Gyrokinetic theory for particle transport in fusion plasmas

Predicting the dynamics of a thermonuclear plasma during a magnetic confinement experiment is fundamental in order to make nuclear fusion a reliable source of energy. The development of a set of equations describing the plasma evolution on a given time scale is the main requirement to reach this goal. A limited amount of works have studied in a self-consistent way collisional transport and fluctuation induced transport. The motivation of this work stems from the fundamental importance of the self-consistency of the adopted description in order to understand transport processes on the energy confinement (transport) time scale because of the mutual interaction between collisions and turbulence. In turn, this is crucial in order to predict fluxes of particle and energy and, ultimately, the overall plasma evolution. Using flux coordinates and the drift ordering we derive a set of evolutions equations for the number of particles and the energy density on the transport time scale. These equations show the interplay between collisions and fluctuations and, in particular, show that fluctuations may enhance collisional transport while the collisions can damp long lived structures formed by saturated instabilities, i.e zonal structures. Fluctuation induced fluxes are described using gyrokinetic field theory, which makes a comparison with the theory of phase space zonal structures possible, revealing that the fluctuations induced part of the transport equations can be obtained by taking the proper moment of the long length scale limit of the equation governing the evolution of phase space zonal structures. Finally, we show that plasma nonlinear evolution can yield to structures formation that are characterized by mesoscales, intermediate between the typical ones of plasma turbulence and those of the reference plasma equilibrium.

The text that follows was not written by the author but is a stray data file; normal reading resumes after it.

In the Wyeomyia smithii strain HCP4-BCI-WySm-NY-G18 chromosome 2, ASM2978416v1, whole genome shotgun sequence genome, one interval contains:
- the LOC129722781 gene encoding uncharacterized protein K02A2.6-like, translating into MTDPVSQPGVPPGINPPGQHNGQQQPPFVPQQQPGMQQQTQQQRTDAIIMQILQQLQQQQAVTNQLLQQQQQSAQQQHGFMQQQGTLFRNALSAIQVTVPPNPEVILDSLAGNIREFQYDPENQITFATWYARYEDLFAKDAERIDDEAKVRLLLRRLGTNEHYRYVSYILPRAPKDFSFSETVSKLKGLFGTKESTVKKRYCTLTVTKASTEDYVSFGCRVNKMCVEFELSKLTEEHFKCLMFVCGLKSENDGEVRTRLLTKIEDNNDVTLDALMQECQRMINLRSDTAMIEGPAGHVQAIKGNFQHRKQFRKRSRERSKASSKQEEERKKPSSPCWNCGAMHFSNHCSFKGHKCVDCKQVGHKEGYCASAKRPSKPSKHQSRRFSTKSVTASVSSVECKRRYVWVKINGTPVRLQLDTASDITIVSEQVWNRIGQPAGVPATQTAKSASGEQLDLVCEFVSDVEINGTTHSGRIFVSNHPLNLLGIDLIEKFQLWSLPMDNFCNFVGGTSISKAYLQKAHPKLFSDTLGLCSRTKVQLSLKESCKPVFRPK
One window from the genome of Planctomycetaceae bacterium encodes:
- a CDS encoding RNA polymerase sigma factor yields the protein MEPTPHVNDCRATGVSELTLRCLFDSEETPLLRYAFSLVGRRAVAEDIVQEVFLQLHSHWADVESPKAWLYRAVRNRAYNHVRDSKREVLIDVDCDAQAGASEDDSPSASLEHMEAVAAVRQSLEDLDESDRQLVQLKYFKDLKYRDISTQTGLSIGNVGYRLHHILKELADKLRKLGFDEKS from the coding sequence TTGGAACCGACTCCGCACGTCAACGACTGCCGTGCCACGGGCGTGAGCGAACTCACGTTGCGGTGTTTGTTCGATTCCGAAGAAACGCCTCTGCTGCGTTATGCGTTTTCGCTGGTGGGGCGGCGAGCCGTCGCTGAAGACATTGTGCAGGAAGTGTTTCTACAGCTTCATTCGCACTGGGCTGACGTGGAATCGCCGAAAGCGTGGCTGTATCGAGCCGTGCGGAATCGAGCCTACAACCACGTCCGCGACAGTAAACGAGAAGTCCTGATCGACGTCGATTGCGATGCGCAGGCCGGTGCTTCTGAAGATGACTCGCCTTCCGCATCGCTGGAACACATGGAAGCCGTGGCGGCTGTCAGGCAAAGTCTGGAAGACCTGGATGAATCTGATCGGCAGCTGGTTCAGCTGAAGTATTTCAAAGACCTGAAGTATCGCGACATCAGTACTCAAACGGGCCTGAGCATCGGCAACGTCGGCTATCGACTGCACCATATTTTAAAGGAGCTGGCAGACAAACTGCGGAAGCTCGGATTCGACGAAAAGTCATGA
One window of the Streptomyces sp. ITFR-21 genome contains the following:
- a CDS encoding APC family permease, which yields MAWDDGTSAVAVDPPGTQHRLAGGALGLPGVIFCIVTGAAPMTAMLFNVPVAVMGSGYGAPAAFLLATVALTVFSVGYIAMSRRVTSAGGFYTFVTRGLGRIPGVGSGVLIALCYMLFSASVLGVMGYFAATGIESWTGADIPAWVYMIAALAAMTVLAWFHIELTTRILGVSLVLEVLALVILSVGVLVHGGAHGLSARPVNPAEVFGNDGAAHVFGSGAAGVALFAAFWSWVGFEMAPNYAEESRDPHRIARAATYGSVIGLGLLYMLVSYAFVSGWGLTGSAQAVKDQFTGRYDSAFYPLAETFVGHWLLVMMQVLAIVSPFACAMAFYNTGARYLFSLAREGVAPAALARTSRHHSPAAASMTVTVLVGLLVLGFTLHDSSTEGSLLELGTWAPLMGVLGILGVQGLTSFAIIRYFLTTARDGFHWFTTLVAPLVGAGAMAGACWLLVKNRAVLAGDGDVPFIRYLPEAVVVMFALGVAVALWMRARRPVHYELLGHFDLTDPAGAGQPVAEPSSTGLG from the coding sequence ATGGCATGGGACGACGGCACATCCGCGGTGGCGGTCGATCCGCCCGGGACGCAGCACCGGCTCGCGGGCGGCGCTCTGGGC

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2017Mar
Affiliations: 1Max-Planck-Institut für Plasmaphysik, 2Department of Physics, Chalmers University of Technology, 3Max-Planck-Institut für Plasmaphysik, 4Max-Planck-Institut für Plasmaphysik

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